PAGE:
Artress likes to quote Carl Jung about "archetypes" and Joseph Campbell about "the numinous." She has helped Matthew Fox organize his pantheistic "planetary mass." She also seems to be an adherent of process theology, believing that "God" is constantly unfolding into a new process and new identity, revealed through our own experiences. Like the labyrinth, this "Mother god weaves the web of creation." The labyrinth, like the goddess, is "all-encompassing in its twists and turns, reflecting the presence of the Divine.""
  • This is inimical to Christian doctrine and tradition. This is, bluntly, sugar-coated heresy with a cross painted on top. I suggest you read the entire article for yourself, it is not paywalled and to quote any more here would be both a copyvio and dangerous to my personal sanity. Elizium23 (talk) 07:39, 28 December 2016 (UTC)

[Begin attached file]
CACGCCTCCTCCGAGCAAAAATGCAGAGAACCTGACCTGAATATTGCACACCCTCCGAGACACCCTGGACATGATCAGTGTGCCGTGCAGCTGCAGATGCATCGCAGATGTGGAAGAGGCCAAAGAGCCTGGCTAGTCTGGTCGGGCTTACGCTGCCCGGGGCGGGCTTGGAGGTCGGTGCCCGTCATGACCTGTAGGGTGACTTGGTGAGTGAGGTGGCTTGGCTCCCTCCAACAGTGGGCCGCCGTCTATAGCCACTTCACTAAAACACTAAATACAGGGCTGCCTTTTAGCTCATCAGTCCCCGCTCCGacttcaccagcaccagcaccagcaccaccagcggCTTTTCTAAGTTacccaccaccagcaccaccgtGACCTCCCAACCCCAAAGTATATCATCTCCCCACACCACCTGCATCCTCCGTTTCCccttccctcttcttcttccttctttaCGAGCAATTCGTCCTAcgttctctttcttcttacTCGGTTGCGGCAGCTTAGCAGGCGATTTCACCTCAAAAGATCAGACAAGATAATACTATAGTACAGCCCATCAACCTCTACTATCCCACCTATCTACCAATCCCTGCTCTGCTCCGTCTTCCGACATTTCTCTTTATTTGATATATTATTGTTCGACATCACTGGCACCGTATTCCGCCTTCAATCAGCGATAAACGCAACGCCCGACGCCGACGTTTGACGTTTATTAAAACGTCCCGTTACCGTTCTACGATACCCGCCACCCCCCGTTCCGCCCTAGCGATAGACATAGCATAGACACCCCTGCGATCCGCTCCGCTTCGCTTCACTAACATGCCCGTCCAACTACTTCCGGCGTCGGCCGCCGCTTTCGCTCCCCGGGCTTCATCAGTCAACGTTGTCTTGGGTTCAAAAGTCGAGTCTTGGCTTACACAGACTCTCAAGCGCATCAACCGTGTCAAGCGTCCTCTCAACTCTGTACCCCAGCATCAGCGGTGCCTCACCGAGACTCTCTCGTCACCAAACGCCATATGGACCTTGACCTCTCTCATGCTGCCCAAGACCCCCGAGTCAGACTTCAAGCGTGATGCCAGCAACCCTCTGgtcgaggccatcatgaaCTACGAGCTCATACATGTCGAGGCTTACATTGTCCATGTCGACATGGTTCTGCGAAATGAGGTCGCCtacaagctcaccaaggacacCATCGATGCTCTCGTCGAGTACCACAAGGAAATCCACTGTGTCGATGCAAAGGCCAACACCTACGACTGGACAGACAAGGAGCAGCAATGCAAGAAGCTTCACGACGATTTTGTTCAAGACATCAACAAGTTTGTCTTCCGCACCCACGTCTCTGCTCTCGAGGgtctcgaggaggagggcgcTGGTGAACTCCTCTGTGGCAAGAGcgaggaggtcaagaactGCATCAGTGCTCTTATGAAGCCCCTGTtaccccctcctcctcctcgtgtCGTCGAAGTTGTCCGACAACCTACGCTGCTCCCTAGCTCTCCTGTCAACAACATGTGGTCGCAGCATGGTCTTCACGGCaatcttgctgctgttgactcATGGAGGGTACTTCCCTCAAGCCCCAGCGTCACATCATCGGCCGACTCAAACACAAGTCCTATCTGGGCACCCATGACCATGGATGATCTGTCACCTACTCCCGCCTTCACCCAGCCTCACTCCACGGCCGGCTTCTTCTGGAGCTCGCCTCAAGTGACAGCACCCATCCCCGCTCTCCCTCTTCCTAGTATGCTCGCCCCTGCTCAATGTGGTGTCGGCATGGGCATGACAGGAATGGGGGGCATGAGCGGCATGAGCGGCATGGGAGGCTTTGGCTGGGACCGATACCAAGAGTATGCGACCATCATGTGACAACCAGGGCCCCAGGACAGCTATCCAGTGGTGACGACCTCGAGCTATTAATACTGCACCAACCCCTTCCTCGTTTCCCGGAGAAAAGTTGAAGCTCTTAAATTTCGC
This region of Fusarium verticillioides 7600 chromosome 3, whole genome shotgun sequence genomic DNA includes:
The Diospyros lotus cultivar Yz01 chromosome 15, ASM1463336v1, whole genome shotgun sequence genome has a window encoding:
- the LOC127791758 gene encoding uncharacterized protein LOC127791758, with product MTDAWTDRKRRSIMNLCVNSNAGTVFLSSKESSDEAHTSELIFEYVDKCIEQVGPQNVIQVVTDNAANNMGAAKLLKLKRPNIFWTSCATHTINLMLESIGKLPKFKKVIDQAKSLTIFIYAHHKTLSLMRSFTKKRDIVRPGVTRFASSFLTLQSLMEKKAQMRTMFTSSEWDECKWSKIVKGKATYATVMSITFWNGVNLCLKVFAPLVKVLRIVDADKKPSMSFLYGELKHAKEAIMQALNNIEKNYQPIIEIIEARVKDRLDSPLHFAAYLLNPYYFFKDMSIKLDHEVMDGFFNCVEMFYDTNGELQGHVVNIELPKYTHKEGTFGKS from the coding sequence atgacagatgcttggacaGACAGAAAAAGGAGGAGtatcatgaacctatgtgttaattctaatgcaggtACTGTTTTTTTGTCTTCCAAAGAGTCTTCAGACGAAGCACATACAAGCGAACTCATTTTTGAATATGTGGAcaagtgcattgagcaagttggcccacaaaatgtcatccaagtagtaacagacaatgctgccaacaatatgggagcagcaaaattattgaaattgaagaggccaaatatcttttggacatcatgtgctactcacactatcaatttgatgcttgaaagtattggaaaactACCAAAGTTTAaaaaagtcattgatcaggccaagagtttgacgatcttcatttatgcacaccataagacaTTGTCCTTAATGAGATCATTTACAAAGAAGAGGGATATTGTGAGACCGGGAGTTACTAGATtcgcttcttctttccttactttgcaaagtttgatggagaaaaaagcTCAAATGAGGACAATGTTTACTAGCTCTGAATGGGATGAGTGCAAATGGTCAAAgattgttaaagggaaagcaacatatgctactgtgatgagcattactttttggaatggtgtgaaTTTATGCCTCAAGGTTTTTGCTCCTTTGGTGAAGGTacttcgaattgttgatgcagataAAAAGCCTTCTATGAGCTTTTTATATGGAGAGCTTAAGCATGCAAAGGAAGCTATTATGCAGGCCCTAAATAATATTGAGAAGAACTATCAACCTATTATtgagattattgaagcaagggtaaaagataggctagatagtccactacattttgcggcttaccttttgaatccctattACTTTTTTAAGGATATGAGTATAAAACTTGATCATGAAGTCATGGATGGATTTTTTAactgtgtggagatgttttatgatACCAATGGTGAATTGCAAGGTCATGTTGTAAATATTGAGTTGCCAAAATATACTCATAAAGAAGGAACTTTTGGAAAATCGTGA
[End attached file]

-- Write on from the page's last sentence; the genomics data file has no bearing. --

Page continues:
Women of Grace is a WP:NEWSBLOG, they have a highly respected media apostolate which broadcasts on EWTN with a reputation for editorial oversight and fact-checking. Elizium23 (talk) 07:42, 28 December 2016 (UTC)

──────────────────────────────────────────────────────────────────────────────────────────────────── I'm sorry. You lost me when you went to "sugar-coated heresy". That's clearly WP:SYNTH at best and WP:OR at worst. I reread the source you provided and I did not come away with what you are coming away with. Walter Görlitz (talk) 07:44, 28 December 2016 (UTC)

And for the record, the CT piece that you called a blog is not, it's an opinion piece. Feel free to take that to RSN though. Walter Görlitz (talk) 07:47, 28 December 2016 (UTC)
Who called what a blog? This is a talk page - I'm not proposing to insert "sugar-coated heresy" in any article, I'm just explaining the clear conclusion the article is explaining. Elizium23 (talk) 17:56, 28 December 2016 (UTC)
I stand corrected. You called it an editorial piece. It's not sugar-coating heresy. You've really got to stop pushing your POV here. Walter Görlitz (talk) 18:34, 28 December 2016 (UTC)
It's not POV to say that labyrinths are foreign to Christian tradition, and most certainly not an Advent custom outside of a few WP:FRINGE cases. The onus is on the proposer to prove that inclusion is warranted, not on me. Elizium23 (talk) 21:21, 28 December 2016 (UTC)